“We’re All Done Now”
From Gazette editions of April, 1984:
When Jeff Norton stands up in front of town meeting, something happens. It’s hard to explain, but anyone who has ever been to a town meeting in Edgartown knows that Jeff Norton has the ability to make a town meeting fun. He reads the long, boring language in the warrant articles like an auctioneer. He stands on the stage of the old Whaling Church, scuffing one foot like a schoolboy while he waits for a couple of voters to argue it out.
At the second half of the annual town meeting this week one voter asked if there was someone to explain a highway department request. Without hesitating Jeff Norton looked at highway superintendent Laurence Mercier and said, “Mr. Mercier is going to talk to you right now.”
He has an unmatched ability for understatement. He lets voters get away with some things that other moderators might not. But in Edgartown, where there is often back-biting and personality clashes on the town meeting floor, he seems to have a knack for just how far to let things go. He never uses the gavel, except to tap it absently in the palm of one hand. For him a gavel is not necessary for control. At the first half of the annual town meeting one voter began to make accusatory remarks about another, and Jeff warned her, “You’d better watch it, Terese: Just be careful.”
The arguing is done, the meeting is over. Jeff Norton doesn’t ask for a vote to adjourn. Doesn’t need to. Besides, it’s not his style. He just says, “Thank you very much, we’re all done now.”
Edward Redstone, who owns 54 per cent of the Martha’s Vineyard National Bank stock, is offering to buy all outstanding shares. “As an investment this not sound,” Mr. Redstone said. “I bought the first eight percent out of affection for the bank and the Island. Then it kept going up. Now I’m thinking in terms of protecting my investment.”
Rep. Gerry E. Studds has introduced his own striped bass bill, calling for individual states to comply with a 55 per cent reduction in striped bass landings by December 1984 or face a federal moratorium on fishing for the species. Meanwhile, several Island restaurant owners said this week they plan a moratorium of their own — on the serving of striped bass for dinner. Restaurateurs are showing a new sensitivity to the striped bass issue as the summer season approaches.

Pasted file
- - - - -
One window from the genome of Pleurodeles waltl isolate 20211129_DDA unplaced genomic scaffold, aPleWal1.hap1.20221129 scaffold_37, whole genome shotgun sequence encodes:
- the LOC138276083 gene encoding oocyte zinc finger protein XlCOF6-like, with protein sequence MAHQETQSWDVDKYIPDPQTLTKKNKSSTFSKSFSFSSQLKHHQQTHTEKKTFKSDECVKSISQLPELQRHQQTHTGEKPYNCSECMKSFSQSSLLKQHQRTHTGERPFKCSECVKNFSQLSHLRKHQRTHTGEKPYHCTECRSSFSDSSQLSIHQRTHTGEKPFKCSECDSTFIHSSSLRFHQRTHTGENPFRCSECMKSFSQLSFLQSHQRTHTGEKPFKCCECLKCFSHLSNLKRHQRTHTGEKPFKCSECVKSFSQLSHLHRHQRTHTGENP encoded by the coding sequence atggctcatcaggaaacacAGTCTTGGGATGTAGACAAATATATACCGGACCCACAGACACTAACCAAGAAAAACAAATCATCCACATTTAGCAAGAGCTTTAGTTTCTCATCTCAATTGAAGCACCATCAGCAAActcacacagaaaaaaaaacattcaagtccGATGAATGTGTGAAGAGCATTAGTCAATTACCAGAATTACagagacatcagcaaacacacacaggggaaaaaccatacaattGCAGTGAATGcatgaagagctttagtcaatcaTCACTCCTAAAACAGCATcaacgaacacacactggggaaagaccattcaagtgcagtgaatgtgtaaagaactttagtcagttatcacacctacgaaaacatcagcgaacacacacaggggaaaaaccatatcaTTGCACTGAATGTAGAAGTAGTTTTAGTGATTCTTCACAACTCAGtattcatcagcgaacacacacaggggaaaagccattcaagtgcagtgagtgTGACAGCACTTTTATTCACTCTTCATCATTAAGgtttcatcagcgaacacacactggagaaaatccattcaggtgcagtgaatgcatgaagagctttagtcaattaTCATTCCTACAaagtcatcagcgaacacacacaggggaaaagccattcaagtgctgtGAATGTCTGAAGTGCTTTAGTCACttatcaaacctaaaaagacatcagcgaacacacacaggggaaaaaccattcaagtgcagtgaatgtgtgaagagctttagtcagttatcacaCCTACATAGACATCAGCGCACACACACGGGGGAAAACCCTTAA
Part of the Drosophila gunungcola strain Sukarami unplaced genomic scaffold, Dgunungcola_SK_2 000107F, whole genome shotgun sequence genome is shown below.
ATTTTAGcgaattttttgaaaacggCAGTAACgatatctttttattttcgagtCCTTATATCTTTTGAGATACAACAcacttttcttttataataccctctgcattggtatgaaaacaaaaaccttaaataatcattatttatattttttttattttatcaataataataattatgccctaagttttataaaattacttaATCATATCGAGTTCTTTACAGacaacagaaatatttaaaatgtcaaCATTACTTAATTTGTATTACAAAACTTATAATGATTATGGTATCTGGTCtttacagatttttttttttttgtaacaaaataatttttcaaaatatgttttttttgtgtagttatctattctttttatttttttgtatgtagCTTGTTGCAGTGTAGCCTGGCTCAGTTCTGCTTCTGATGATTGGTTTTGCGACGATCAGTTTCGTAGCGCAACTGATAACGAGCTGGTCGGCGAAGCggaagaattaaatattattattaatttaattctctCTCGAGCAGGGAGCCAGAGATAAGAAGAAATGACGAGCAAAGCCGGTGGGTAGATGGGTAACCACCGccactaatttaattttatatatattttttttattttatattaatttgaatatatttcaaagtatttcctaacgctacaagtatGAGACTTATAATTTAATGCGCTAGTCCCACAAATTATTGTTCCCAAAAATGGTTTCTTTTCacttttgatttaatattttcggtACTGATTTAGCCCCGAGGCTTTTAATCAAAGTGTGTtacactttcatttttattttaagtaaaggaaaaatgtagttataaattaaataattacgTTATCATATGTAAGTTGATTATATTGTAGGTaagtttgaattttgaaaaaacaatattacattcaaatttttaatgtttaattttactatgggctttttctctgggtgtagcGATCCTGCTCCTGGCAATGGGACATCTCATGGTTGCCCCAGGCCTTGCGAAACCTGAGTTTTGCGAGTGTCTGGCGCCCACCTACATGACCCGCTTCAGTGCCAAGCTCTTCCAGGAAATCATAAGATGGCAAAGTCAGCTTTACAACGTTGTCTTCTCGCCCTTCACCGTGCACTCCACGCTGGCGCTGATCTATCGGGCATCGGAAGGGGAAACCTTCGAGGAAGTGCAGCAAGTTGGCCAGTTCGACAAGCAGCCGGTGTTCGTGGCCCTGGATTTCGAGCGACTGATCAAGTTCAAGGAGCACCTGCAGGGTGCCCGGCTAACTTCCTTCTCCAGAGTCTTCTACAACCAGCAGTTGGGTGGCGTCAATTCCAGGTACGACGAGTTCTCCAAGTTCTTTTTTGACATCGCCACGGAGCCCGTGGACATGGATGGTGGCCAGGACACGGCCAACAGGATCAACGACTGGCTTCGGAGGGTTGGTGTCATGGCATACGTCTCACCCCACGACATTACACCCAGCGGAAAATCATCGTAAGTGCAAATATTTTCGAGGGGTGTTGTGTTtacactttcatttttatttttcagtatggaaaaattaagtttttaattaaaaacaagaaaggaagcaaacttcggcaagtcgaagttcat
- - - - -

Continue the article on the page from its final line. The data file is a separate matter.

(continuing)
Matt Young, owner of the Ocean Club in Vineyard Haven, says he has no plans to serve what he calls “the king of the sea” this year. “It’s beautiful looking meat, my biggest fish item along with swordfish, but if you look at the numbers, you can see it’s in trouble. It’s partly a selfish thing. I want to be able to eat bass in years to come. So we’ll pass on it for now.”
Jack Livingston, fish buyer for the Black Dog Tavern, said he has no plans to buy striped bass this year. “It’s the principle of it. The fish is getting wiped out. I’d like my kids to be able to catch a striper.”
Jerry Ottinger at Martha’s Restaurant and Scott Caskey at the Harbor View said they will not serve bass this year. And Primo Lombardi, owner of the Brass Bass in Oak Bluffs, says that despite the bass being his restaurant’s namesake, he will not serve it. “You have to be community conscious,” he said.
The Vineyard Gazette this week completed its first major building expansion and renovation at South Summer street and Davis Lane in Edgartown, the newspaper’s home since early 1939. This week, as the newspaper enters its 139th year of publishing without missing a single issue, the Gazette will open its doors to all the Vineyard community for a house warming and public inspection.
The Gazette had outgrown its plant in the house built in the 1760s by Bradford Smith, a militia captain in the Revolutionary War. The paper faced a decision: build and move into new quarters, or expand its offices in Edgartown. There were strong arguments for a new plant. But outweighing them was the Gazette’s sense of its own history and commitment as a community newspaper.
The building project was accomplished literally on top of the Gazette staff as it went through the process of putting out the newspaper each week. The production staff grew accustomed to working with the noise of construction over their heads, and the press had to be entirely wrapped in plastic each week to shield it from the dust.
“Old and new combined in the home of Martha’s Vineyard’s newspaper,” proclaimed the headline over photographs of the new Gazette offices in 1939. The “new” at the Vineyard Gazette has changed since then — the linotype machines are gone. But still the sense of history lingers in the restored Revolutionary house in the front, in the pressroom where the old Seth Adams hand press which printed the first Vineyard Gazette in 1846 is visible — even in the newsroom where video terminals coexist with venerable Underwood and Royal typewriters and seasoned wood desks.
Compiled by Cynthia Meisner